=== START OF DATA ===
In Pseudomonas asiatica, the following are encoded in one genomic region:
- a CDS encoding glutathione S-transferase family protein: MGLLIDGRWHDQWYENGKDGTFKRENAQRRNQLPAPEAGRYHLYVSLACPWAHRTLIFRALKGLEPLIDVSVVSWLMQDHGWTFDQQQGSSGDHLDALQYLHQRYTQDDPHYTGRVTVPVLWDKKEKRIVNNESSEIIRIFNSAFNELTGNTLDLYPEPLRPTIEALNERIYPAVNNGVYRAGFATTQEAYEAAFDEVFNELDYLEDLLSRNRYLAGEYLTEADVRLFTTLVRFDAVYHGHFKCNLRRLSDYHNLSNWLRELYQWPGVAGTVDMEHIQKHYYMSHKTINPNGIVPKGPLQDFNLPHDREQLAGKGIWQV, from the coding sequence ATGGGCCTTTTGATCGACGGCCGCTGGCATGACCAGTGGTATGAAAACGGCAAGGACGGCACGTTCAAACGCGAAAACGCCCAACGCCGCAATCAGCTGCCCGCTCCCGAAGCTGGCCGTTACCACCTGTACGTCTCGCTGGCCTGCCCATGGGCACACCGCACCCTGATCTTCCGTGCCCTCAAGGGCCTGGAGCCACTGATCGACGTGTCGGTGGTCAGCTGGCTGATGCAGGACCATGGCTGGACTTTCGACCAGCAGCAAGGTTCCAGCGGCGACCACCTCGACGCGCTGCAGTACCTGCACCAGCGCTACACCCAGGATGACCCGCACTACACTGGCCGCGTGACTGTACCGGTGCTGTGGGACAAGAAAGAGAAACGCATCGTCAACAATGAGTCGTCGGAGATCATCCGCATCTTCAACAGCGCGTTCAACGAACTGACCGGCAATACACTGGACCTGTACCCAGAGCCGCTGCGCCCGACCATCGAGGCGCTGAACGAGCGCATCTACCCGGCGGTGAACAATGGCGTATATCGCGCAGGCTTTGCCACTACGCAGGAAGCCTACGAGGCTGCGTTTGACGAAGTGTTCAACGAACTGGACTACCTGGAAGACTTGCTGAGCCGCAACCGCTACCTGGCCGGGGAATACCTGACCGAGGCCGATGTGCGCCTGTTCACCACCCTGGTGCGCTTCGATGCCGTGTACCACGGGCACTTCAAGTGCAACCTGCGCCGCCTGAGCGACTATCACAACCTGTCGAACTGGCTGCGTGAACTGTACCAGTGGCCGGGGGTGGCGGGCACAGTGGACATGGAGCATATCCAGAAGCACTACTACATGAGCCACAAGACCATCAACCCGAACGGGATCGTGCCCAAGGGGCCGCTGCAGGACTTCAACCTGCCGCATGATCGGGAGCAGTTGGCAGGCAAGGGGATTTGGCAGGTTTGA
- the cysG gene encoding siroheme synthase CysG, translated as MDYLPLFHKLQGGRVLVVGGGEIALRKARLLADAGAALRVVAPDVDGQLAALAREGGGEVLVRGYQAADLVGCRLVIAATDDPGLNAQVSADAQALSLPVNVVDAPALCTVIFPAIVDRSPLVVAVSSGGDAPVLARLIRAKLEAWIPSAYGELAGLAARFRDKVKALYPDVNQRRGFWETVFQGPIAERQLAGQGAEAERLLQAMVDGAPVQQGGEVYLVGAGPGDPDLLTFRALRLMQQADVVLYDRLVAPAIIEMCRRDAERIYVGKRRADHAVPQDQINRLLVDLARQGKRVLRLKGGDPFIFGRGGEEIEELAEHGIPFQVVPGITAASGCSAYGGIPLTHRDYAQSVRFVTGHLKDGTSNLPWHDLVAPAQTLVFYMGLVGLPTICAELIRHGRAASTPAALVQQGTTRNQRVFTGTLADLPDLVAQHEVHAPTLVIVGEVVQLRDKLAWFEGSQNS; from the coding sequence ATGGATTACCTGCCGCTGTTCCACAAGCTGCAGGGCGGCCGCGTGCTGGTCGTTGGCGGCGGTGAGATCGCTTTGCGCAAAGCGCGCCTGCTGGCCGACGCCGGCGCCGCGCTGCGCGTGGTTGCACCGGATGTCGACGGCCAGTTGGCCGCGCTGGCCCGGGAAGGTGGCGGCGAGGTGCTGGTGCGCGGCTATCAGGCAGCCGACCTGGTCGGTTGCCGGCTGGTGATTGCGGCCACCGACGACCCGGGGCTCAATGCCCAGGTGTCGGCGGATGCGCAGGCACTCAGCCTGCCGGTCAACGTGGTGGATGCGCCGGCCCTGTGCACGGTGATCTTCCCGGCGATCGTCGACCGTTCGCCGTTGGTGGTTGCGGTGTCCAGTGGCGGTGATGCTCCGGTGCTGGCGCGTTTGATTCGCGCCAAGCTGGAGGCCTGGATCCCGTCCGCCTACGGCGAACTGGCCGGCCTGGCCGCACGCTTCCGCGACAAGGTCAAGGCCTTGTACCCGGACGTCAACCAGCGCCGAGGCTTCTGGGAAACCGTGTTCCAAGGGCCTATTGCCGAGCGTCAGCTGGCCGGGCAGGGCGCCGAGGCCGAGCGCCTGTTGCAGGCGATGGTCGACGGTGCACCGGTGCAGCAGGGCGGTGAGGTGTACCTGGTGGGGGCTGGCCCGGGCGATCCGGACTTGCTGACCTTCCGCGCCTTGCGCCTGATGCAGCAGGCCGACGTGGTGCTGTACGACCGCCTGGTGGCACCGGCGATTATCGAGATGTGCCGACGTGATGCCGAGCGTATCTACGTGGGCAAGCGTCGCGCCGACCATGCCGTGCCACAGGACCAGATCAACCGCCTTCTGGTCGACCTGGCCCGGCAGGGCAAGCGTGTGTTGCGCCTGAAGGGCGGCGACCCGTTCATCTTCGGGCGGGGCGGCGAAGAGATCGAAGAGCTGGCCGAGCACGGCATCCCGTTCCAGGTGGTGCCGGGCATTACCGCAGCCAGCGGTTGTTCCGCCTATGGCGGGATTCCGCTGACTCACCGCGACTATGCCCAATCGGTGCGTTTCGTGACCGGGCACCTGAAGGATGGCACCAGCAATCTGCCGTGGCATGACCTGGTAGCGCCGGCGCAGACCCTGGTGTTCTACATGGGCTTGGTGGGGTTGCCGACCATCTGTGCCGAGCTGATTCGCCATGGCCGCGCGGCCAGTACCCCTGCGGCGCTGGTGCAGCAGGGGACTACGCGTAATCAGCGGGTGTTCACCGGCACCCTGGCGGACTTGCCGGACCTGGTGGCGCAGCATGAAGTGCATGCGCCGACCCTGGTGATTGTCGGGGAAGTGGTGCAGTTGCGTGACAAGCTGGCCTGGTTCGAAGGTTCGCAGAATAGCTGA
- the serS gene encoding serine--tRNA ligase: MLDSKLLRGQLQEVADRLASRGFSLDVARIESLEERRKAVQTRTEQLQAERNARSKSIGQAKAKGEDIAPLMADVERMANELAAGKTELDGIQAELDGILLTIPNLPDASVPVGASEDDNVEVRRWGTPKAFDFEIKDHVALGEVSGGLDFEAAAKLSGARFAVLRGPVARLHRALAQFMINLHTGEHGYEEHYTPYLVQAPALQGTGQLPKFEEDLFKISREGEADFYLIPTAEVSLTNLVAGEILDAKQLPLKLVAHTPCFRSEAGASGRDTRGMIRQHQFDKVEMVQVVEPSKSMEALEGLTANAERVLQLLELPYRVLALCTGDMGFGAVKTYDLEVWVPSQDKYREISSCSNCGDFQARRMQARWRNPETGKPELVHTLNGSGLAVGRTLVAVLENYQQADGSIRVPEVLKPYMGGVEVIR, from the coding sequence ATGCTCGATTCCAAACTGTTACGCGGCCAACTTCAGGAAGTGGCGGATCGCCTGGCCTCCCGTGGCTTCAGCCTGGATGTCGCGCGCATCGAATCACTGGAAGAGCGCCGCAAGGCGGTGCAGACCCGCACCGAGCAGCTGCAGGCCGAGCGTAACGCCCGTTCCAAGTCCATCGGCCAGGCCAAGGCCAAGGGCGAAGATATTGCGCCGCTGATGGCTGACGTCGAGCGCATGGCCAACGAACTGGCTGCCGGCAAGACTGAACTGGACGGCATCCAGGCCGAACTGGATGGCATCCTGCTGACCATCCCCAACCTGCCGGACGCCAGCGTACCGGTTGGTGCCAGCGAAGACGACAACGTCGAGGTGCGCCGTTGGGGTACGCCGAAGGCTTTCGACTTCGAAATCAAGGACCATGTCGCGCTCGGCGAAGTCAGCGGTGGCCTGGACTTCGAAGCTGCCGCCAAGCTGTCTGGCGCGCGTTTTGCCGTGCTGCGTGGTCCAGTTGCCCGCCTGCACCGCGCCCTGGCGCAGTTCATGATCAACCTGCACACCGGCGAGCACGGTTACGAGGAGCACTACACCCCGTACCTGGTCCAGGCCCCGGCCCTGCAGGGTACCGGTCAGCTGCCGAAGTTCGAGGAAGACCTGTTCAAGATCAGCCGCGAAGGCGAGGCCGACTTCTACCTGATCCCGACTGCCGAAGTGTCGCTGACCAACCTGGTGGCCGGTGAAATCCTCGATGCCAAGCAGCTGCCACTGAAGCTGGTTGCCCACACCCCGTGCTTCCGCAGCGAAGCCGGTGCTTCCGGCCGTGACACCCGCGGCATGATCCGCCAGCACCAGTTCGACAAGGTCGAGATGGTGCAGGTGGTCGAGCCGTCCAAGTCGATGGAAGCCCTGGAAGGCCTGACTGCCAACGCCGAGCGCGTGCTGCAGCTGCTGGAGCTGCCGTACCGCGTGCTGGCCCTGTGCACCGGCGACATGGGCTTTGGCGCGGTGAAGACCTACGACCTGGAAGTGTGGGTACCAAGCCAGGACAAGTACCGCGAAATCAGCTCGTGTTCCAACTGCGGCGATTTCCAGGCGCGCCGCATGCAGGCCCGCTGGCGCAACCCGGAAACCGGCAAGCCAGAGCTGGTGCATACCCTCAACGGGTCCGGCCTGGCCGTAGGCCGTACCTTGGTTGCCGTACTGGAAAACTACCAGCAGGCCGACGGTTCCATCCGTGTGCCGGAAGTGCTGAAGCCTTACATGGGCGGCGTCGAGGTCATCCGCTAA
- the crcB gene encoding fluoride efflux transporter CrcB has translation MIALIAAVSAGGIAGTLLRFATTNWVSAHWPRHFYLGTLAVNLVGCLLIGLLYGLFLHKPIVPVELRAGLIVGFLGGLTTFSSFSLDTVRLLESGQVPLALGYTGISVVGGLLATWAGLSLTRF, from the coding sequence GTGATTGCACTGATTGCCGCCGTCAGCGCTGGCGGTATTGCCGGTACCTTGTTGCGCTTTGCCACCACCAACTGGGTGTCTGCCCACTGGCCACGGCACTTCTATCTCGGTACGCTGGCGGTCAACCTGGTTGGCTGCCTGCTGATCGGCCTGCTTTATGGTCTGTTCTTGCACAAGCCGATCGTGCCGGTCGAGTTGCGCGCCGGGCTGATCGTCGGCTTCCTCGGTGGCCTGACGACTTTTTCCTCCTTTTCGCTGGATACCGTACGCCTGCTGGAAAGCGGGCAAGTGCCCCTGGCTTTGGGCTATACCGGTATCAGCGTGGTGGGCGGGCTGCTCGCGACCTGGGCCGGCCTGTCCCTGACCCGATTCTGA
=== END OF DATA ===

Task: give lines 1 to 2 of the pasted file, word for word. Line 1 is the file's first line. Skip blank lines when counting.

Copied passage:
In Pseudomonas asiatica, the following are encoded in one genomic region:
- a CDS encoding glutathione S-transferase family protein: MGLLIDGRWHDQWYENGKDGTFKRENAQRRNQLPAPEAGRYHLYVSLACPWAHRTLIFRALKGLEPLIDVSVVSWLMQDHGWTFDQQQGSSGDHLDALQYLHQRYTQDDPHYTGRVTVPVLWDKKEKRIVNNESSEIIRIFNSAFNELTGNTLDLYPEPLRPTIEALNERIYPAVNNGVYRAGFATTQEAYEAAFDEVFNELDYLEDLLSRNRYLAGEYLTEADVRLFTTLVRFDAVYHGHFKCNLRRLSDYHNLSNWLRELYQWPGVAGTVDMEHIQKHYYMSHKTINPNGIVPKGPLQDFNLPHDREQLAGKGIWQV, from the coding sequence ATGGGCCTTTTGATCGACGGCCGCTGGCATGACCAGTGGTATGAAAACGGCAAGGACGGCACGTTCAAACGCGAAAACGCCCAACGCCGCAATCAGCTGCCCGCTCCCGAAGCTGGCCGTTACCACCTGTACGTCTCGCTGGCCTGCCCATGGGCACACCGCACCCTGATCTTCCGTGCCCTCAAGGGCCTGGAGCCACTGATCGACGTGTCGGTGGTCAGCTGGCTGATGCAGGACCATGGCTGGACTTTCGACCAGCAGCAAGGTTCCAGCGGCGACCACCTCGACGCGCTGCAGTACCTGCACCAGCGCTACACCCAGGATGACCCGCACTACACTGGCCGCGTGACTGTACCGGTGCTGTGGGACAAGAAAGAGAAACGCATCGTCAACAATGAGTCGTCGGAGATCATCCGCATCTTCAACAGCGCGTTCAACGAACTGACCGGCAATACACTGGACCTGTACCCAGAGCCGCTGCGCCCGACCATCGAGGCGCTGAACGAGCGCATCTACCCGGCGGTGAACAATGGCGTATATCGCGCAGGCTTTGCCACTACGCAGGAAGCCTACGAGGCTGCGTTTGACGAAGTGTTCAACGAACTGGACTACCTGGAAGACTTGCTGAGCCGCAACCGCTACCTGGCCGGGGAATACCTGACCGAGGCCGATGTGCGCCTGTTCACCACCCTGGTGCGCTTCGATGCCGTGTACCACGGGCACTTCAAGTGCAACCTGCGCCGCCTGAGCGACTATCACAACCTGTCGAACTGGCTGCGTGAACTGTACCAGTGGCCGGGGGTGGCGGGCACAGTGGACATGGAGCATATCCAGAAGCACTACTACATGAGCCACAAGACCATCAACCCGAACGGGATCGTGCCCAAGGGGCCGCTGCAGGACTTCAACCTGCCGCATGATCGGGAGCAGTTGGCAGGCAAGGGGATTTGGCAGGTTTGA